We bring you yet another edition of the now infamous TBB Best of Web links: We go deep into the American aristocracy and one percenters, get you a vicious beat down of dumb Bitcoin crypto crap, freak out how widespread the fake Amazon reviews really are, an inspiring speech by Michael Bloomberg to the Rice University class of 2018 about life honor code and a warning from a psychologist to all parents about your kids’ potential and of course we end it with some sharp political humor. Still freeeeeeeee!
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As always, click on the headline to be taken to the original source. Sometimes I insert my incendiary comments on article excerpts between [brackets].
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Warning: This is a long read. Author is hell bent to make you feel guilty if you happen to be part of the 9.9 percent. I am not sure he succeeds but he does make a lot of points that will make you think. In fact, in my own biased opinion, he does make the point that the 0.1% is indeed the problem:
It is in fact the top 0.1 percent who have been the big winners in the growing concentration of wealth over the past half century. According to the UC Berkeley economists Emmanuel Saez and Gabriel Zucman, the 160,000 or so households in that group held 22 percent of America’s wealth in 2012, up from 10 percent in 1963. If you’re looking for the kind of money that can buy elections, you’ll find it inside the top 0.1 percent alone.
I think the most important part is Part 8: The politics of resentment. The author nails it in my own biased opinion again 🙂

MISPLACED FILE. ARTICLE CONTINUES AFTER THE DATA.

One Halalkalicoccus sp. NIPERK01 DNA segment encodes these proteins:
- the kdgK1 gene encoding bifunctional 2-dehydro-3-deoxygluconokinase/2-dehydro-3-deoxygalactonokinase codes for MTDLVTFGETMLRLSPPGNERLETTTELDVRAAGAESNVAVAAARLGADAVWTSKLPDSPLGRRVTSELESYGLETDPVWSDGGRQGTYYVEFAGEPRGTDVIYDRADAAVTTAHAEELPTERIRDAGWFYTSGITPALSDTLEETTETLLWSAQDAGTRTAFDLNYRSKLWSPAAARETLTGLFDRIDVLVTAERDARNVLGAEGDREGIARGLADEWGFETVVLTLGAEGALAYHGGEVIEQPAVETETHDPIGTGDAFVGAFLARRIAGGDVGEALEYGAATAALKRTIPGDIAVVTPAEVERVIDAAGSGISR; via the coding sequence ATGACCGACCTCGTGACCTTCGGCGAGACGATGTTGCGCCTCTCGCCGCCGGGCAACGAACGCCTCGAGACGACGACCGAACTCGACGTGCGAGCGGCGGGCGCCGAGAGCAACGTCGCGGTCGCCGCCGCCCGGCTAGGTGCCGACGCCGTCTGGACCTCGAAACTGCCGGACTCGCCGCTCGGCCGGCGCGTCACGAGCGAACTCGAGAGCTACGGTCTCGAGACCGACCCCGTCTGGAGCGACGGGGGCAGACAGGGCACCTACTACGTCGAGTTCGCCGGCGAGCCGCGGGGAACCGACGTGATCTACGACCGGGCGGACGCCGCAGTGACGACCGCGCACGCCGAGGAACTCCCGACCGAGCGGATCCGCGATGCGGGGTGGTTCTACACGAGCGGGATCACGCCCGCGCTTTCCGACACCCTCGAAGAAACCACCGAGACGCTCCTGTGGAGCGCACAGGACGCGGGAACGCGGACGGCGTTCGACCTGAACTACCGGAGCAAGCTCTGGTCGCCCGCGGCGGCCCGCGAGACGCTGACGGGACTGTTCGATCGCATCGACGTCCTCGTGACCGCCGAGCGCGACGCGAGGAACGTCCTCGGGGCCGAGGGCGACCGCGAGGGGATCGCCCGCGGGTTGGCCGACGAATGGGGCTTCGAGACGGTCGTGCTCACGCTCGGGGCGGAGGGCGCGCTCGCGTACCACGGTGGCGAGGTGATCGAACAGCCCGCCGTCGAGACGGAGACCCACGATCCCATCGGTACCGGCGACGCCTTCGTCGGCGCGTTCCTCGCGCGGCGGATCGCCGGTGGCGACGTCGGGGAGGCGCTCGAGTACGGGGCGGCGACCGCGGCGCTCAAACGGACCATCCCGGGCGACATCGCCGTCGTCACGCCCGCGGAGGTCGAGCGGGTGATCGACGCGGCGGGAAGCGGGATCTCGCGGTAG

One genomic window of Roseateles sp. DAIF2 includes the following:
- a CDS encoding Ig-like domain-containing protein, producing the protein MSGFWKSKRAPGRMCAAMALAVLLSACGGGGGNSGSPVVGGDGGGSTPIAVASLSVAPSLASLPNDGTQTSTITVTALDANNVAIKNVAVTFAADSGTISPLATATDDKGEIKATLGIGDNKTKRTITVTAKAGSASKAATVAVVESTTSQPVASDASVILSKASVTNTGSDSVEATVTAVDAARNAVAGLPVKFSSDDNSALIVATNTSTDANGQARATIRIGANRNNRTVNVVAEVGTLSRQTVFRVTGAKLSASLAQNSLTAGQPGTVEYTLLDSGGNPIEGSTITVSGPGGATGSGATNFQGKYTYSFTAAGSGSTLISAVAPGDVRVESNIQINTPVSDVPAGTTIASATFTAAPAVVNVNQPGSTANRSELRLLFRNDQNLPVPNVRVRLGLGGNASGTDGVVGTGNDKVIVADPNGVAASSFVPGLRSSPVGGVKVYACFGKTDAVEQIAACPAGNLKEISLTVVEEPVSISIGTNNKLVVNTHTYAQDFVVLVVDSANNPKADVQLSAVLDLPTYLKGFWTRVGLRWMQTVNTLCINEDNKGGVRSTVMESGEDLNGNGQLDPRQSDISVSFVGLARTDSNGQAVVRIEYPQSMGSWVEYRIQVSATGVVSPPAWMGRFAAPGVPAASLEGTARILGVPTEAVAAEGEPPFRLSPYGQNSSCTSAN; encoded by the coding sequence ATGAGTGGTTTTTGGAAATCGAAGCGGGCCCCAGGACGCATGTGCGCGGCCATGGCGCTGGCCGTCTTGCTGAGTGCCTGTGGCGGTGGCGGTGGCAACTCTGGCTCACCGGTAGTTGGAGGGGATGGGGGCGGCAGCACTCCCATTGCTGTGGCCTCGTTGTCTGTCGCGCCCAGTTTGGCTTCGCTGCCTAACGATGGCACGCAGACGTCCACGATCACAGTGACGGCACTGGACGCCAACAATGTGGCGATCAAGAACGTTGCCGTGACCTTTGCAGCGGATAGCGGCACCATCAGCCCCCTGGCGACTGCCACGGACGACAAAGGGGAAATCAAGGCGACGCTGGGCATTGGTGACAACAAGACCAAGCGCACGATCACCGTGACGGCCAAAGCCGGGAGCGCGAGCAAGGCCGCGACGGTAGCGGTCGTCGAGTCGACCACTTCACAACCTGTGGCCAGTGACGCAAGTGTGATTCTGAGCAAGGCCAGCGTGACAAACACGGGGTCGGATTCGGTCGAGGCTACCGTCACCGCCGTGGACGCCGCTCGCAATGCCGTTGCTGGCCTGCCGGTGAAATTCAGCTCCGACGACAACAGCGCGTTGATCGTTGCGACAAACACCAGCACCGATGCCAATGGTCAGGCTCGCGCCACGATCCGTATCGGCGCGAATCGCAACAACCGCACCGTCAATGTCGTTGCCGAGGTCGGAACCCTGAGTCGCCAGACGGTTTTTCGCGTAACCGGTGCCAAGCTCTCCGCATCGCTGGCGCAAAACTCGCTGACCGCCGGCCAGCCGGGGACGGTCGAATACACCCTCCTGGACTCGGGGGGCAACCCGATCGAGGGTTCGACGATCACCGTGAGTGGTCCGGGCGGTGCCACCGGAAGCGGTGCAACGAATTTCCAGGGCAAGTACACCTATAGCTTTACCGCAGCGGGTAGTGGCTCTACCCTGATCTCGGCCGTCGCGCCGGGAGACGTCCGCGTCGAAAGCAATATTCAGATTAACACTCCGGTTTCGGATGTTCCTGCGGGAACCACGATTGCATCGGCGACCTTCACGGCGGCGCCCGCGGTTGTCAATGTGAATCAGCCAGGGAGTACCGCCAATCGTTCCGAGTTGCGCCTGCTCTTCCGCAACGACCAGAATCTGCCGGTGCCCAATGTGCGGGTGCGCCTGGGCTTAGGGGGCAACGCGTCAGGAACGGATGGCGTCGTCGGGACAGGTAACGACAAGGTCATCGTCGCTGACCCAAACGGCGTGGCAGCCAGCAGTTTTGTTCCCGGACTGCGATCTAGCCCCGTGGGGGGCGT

The 2016 presidential election marked a decisive moment in the history of resentment in the United States. In the person of Donald Trump, resentment entered the White House. It rode in on the back of an alliance between a tiny subset of super-wealthy 0.1 percenters (not all of them necessarily American) and a large number of 90 percenters who stand for pretty much everything the 9.9 percent are not.
According to exit polls by CNN and Pew, Trump won white voters by about 20 percent. But these weren’t just any old whites (though they were old, too). The first thing to know about the substantial majority of them is that they weren’t the winners in the new economy. To be sure, for the most part they weren’t poor either. But they did have reason to feel judged by the market—and found wanting. The counties that supported Hillary Clinton represented an astonishing 64 percent of the GDP, while Trump counties accounted for a mere 36 percent. Aaron Terrazas, a senior economist at Zillow, found that the median home value in Clinton counties was $250,000, while the median in Trump counties was $154,000. When you adjust for inflation, Clinton counties enjoyed real-estate price appreciation of 27 percent from January 2000 to October 2016; Trump counties got only a 6 percent bump.
For a rebuttal of the above, this one is better: Actually, the 1 Percent Are Still The Problem.
And no, before you rip me, I am no fan of Bernie Sanders okay?